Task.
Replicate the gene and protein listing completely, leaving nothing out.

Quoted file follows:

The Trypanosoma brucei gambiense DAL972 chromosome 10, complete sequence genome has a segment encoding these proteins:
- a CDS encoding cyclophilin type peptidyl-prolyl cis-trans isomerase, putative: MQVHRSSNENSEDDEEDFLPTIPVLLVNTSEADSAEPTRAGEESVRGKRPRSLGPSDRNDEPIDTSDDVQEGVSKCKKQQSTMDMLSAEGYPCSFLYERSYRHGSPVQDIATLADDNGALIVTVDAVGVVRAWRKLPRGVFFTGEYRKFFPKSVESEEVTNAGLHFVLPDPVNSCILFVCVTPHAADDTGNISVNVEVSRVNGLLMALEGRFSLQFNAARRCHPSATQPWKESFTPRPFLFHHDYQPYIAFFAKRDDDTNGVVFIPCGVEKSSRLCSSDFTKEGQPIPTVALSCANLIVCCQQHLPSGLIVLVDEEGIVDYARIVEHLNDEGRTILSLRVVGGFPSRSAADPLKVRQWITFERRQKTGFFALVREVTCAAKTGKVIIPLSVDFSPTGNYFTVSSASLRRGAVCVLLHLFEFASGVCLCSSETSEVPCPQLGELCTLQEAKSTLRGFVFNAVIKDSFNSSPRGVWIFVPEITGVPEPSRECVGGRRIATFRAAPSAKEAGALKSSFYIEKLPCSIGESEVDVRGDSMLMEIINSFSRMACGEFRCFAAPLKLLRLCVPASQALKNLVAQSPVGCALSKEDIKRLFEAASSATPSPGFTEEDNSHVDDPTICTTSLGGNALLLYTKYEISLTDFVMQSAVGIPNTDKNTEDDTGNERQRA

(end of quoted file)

The Trypanosoma brucei gambiense DAL972 chromosome 10, complete sequence genome has a segment encoding these proteins:
- a CDS encoding cyclophilin type peptidyl-prolyl cis-trans isomerase, putative: MQVHRSSNENSEDDEEDFLPTIPVLLVNTSEADSAEPTRAGEESVRGKRPRSLGPSDRNDEPIDTSDDVQEGVSKCKKQQSTMDMLSAEGYPCSFLYERSYRHGSPVQDIATLADDNGALIVTVDAVGVVRAWRKLPRGVFFTGEYRKFFPKSVESEEVTNAGLHFVLPDPVNSCILFVCVTPHAADDTGNISVNVEVSRVNGLLMALEGRFSLQFNAARRCHPSATQPWKESFTPRPFLFHHDYQPYIAFFAKRDDDTNGVVFIPCGVEKSSRLCSSDFTKEGQPIPTVALSCANLIVCCQQHLPSGLIVLVDEEGIVDYARIVEHLNDEGRTILSLRVVGGFPSRSAADPLKVRQWITFERRQKTGFFALVREVTCAAKTGKVIIPLSVDFSPTGNYFTVSSASLRRGAVCVLLHLFEFASGVCLCSSETSEVPCPQLGELCTLQEAKSTLRGFVFNAVIKDSFNSSPRGVWIFVPEITGVPEPSRECVGGRRIATFRAAPSAKEAGALKSSFYIEKLPCSIGESEVDVRGDSMLMEIINSFSRMACGEFRCFAAPLKLLRLCVPASQALKNLVAQSPVGCALSKEDIKRLFEAASSATPSPGFTEEDNSHVDDPTICTTSLGGNALLLYTKYEISLTDFVMQSAVGIPNTDKNTEDDTGNERQRA